2. Communication Experiment: This experiment, which is cross-randomized with the incentive experiment, will study the effectiveness of using various 'seeds' to diffuse information about vaccination as well as convince individuals to immunize their children. For this experiment, 943 villages will be divided into five groups: control group, random seeds group, gossip seeds group, trust seeds group, and trusted gossip seeds group. Each village will have 6 seeds, each of which are identified by seeking nominations from villagers.
3. Targeted Reminders Experiment: The targeted reminders experiment will be conducted across the program districts. Half of the villages will be randomly selected to receive text messages that are tailored to the immunization schedule of the eligible child based on their date of birth collected during the immunization session. The text message will remind primary caregivers about the specific vaccine that the child is due for and when and where it can be administered. This experiment will also be cross-randomized with the incentives experiment.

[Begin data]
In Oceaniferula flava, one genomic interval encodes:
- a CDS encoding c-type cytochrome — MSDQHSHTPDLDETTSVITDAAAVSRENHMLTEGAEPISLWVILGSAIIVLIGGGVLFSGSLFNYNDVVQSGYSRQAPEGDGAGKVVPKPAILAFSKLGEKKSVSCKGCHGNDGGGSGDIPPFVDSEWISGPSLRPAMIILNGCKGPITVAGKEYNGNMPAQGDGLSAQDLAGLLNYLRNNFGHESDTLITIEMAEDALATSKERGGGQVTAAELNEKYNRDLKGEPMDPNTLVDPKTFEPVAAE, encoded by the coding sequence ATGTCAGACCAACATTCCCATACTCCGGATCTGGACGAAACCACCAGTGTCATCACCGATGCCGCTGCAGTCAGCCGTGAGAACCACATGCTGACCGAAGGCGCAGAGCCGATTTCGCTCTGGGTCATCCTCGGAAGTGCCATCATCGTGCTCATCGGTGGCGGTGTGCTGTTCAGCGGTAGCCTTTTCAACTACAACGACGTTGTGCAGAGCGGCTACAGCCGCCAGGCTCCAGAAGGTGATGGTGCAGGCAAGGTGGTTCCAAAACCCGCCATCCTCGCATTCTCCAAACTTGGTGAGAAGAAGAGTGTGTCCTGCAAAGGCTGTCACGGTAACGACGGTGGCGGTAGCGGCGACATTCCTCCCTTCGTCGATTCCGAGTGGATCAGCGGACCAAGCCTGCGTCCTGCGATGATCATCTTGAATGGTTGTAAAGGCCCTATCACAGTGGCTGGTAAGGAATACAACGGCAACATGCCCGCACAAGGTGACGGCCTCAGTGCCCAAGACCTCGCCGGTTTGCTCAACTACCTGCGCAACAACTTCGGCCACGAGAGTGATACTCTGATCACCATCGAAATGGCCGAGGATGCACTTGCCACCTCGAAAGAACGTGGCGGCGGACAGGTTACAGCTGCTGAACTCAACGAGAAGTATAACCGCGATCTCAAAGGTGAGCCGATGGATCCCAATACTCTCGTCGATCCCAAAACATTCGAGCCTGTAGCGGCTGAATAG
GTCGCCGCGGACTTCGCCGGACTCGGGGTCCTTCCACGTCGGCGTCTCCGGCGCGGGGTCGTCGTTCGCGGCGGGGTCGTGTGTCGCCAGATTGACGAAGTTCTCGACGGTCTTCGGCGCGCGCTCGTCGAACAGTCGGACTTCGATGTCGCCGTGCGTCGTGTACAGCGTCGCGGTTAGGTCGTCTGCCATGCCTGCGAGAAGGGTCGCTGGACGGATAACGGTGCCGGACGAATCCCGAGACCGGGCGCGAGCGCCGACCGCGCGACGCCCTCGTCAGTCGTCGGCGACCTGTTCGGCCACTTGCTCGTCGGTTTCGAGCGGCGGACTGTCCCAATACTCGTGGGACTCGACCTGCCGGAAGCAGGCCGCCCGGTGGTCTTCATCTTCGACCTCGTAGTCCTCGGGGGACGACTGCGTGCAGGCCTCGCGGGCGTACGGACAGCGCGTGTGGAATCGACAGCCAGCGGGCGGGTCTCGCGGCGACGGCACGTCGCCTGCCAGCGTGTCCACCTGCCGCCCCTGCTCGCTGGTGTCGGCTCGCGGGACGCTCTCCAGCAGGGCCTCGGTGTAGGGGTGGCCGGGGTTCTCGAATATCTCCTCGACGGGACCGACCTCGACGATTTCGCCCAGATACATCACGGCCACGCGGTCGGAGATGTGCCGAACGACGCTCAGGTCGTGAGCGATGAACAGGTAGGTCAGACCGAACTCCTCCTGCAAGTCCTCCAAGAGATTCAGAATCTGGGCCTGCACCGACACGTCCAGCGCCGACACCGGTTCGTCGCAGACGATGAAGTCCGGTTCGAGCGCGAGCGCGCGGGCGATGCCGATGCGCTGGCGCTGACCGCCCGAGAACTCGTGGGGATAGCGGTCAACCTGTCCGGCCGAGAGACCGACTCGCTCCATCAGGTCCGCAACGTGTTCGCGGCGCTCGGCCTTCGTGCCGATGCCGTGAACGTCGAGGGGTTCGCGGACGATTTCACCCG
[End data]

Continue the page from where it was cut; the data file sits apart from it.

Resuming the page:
Experimental Design Details
Randomization done in office by a computer
1. Incentives experiment: level of randomization is Primary Health Centre (PHC). The variation of incentives is randomized at the Sub-centre level.
2. Communication Experiment: Level of randomization is the village
3. Targeted Reminders Experiment: Level of randomization is the village
Was the treatment clustered?
Sample size: planned number of clusters
1. Incentives Experiment: 140 PHCs, 755 SCs
2. Communication Experiment: 943 villages
3. Targeted Reminders Experiment: 2319 villages
Sample size: planned number of observations
Incentives Experiment: 14500 households from the survey